The second time he came to visit General de Gaulle, a great deal had changed. The Germans had invaded the southern zone, the so-called zone libre, on 11 November 1942 and the mountainous and wooded areas of the south, perfectly suited to guerilla warfare, were now firmly under German military control. Jean Moulin flew into RAF Tangmere with a strategy to unite the disparate elements of the newly emergent Resistance movement and rehabilitate the political parties around de Gaulle. This was no mean task after the attentisme that had followed the Armistice Agreement of July 1940 and the rewriting of the immediate past and the jockeying for position that was now, inevitably, taking place. De Gaulle's relationship with the Resistance was further compromised by the Allies' support for General Darlan in North Africa after the Allied landings in November 1942. With Petain in Vichy, Darlan in North Africa and a sulking de Gaulle in London, it was not at all clear who was to be crowned the sovereign leader of the French. When Darlan was assassinated, the USA and Roosevelt replaced him with General Giraud, a man untainted by even the slightest whiff of collaboration. De Gaulle's future depended on proving that Roosevelt's support for the newly appointed Giraud was misplaced and that only he, General de Gaulle, could speak for the whole of la belle France.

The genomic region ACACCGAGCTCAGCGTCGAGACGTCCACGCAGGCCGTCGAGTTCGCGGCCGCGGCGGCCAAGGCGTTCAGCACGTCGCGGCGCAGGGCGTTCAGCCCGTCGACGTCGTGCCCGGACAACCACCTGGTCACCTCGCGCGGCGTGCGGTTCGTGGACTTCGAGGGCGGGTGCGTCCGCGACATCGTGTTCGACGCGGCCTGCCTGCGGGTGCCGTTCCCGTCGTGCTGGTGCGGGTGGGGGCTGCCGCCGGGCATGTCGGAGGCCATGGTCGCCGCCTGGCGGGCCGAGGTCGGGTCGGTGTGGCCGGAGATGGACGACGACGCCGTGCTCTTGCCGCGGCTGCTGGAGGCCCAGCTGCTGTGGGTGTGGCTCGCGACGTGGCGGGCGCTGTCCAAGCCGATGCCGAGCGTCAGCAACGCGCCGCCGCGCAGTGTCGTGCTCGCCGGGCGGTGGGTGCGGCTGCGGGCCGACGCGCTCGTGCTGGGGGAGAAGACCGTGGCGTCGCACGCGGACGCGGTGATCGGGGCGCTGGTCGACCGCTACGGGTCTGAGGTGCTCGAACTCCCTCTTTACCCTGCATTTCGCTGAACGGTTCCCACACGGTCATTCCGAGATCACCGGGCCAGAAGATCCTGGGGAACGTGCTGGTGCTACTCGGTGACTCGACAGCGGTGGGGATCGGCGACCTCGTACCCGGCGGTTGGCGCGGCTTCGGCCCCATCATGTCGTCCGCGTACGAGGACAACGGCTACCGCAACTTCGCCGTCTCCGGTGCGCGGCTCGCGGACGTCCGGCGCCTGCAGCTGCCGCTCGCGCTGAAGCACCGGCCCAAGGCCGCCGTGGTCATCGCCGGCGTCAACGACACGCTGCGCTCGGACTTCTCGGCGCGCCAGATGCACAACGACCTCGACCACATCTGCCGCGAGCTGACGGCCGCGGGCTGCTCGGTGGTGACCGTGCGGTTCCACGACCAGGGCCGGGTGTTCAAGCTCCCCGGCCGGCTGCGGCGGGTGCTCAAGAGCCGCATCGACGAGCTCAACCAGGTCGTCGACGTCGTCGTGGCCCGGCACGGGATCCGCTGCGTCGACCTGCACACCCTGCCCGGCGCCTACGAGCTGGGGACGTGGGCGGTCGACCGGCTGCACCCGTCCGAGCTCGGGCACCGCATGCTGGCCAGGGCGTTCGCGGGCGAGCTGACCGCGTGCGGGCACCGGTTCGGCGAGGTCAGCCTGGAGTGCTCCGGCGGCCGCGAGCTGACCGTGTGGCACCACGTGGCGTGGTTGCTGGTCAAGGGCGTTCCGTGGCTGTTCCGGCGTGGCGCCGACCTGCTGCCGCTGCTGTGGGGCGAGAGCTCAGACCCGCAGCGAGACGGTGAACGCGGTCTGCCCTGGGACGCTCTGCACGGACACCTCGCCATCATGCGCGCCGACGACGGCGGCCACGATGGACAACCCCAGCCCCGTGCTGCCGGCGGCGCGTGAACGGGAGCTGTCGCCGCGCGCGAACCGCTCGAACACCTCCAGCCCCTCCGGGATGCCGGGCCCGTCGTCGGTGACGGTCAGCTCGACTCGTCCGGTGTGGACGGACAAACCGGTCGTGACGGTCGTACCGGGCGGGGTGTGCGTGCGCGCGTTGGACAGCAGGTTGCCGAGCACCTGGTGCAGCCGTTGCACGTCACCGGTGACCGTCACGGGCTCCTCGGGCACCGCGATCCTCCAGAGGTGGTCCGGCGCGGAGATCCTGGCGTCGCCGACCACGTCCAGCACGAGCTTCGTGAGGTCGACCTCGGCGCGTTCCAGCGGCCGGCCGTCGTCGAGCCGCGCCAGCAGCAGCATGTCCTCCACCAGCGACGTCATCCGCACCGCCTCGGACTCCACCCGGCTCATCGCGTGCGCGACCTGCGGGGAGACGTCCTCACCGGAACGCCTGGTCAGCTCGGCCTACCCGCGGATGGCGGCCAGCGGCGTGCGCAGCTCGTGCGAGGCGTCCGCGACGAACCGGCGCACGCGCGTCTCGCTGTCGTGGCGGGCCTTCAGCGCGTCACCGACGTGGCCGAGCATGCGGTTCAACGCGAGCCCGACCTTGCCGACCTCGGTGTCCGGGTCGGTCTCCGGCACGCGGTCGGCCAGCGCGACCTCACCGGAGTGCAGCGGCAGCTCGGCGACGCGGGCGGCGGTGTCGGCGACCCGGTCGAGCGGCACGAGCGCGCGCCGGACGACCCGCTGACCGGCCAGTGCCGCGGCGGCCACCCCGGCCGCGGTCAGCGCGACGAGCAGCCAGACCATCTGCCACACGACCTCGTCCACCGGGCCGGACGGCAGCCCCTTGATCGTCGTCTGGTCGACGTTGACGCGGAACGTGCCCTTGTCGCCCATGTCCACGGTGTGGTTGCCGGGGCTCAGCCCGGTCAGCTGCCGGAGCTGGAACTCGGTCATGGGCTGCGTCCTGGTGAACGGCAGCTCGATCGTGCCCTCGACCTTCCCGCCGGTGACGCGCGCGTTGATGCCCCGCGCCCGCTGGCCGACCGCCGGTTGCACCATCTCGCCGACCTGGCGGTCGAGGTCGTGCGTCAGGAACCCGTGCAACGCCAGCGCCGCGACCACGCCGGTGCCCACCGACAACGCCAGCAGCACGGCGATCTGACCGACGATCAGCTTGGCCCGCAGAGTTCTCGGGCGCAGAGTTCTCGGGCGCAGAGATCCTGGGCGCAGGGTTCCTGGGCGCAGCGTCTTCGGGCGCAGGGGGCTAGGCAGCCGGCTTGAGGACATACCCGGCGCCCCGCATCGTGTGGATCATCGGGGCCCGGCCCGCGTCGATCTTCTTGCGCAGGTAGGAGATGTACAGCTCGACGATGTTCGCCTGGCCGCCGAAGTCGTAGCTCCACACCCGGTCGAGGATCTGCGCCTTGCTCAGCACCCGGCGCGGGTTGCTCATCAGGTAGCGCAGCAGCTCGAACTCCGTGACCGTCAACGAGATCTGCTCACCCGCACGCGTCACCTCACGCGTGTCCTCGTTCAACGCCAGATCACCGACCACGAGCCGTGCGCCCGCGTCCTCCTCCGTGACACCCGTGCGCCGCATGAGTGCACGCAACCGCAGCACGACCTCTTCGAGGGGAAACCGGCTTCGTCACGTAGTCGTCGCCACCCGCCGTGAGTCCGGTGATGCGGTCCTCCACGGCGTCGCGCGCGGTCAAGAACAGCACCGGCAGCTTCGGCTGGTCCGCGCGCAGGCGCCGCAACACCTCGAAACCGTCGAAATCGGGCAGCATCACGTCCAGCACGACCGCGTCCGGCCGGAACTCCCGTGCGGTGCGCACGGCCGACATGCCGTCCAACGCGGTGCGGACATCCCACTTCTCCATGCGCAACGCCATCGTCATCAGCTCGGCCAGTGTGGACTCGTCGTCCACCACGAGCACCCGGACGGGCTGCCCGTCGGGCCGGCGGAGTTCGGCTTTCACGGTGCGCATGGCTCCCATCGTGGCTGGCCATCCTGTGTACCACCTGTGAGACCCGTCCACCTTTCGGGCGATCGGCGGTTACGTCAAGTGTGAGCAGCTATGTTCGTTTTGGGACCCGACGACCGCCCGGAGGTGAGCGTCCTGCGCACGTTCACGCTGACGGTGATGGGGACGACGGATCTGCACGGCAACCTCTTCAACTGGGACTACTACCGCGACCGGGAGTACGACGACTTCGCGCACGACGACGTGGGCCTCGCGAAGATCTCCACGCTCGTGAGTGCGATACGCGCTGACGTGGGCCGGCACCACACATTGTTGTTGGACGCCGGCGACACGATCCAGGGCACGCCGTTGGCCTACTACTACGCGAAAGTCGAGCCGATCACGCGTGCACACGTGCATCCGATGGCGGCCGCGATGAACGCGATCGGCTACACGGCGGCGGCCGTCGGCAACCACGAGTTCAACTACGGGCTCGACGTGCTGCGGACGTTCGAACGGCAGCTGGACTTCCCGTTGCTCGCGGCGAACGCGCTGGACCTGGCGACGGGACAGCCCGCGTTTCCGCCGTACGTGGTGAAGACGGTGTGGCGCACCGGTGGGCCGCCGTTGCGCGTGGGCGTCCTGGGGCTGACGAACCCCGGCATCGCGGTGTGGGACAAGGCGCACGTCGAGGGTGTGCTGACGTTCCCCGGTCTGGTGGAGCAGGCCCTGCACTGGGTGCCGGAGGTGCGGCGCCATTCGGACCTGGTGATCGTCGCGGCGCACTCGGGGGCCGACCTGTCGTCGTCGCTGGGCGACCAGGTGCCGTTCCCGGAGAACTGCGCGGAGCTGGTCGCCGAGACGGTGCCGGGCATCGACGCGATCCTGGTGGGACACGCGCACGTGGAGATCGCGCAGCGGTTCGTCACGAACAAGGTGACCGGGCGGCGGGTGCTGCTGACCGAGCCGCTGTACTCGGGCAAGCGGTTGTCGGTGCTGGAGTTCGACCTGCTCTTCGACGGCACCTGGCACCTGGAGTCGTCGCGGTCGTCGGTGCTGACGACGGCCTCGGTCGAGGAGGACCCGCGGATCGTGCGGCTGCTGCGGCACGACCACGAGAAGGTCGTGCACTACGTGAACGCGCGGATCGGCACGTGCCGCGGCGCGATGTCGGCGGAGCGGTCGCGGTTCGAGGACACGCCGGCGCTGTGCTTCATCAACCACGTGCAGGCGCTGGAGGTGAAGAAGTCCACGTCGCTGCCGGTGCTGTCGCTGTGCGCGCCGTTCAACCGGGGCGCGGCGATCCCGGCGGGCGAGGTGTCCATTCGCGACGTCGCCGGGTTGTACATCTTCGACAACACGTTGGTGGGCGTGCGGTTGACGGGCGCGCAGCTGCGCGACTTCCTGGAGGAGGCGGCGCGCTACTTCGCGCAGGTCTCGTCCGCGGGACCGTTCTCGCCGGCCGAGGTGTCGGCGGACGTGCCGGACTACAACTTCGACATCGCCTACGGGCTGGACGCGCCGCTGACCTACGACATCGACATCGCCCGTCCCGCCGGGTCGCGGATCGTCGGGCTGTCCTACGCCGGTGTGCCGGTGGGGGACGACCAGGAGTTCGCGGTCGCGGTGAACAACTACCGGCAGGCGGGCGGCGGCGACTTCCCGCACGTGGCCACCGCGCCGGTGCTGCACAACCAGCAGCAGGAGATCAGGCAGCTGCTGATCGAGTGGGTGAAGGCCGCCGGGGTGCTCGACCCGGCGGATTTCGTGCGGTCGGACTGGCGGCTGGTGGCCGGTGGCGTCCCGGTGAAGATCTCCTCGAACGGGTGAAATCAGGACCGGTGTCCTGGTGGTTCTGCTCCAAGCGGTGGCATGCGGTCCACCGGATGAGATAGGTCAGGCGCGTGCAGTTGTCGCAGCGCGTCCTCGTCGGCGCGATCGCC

Fired up with the powerful notion of a united Resistance under the ex patriot general's leadership directed from London, Moulin and de Gaulle hammered out the idea of a single Resistance council. On 21 February Jean Moulin drafted the proposal for the new body, a Resistance council, which would encompass both zones and incorporate representatives from the different Resistance movements and the  estranged political parties. His first attempt to return to France with these precious instructions, took place on 24 February 1943. Due to fog, the Lysander, flown by Squadron Leader Hugh Verity, had to return to Tangmere, where it crash landed spectacularly. Miraculously, neither man was hurt despite the severity of the impact in a pea soup of a fog. A second attempt on 26 February also failed. It was not until 20 March that Moulin was finally set down near Roanne by 161 Squadron's Flight Lieutenant Bridger. Within weeks Moulin established the Conseil National de la Resistance.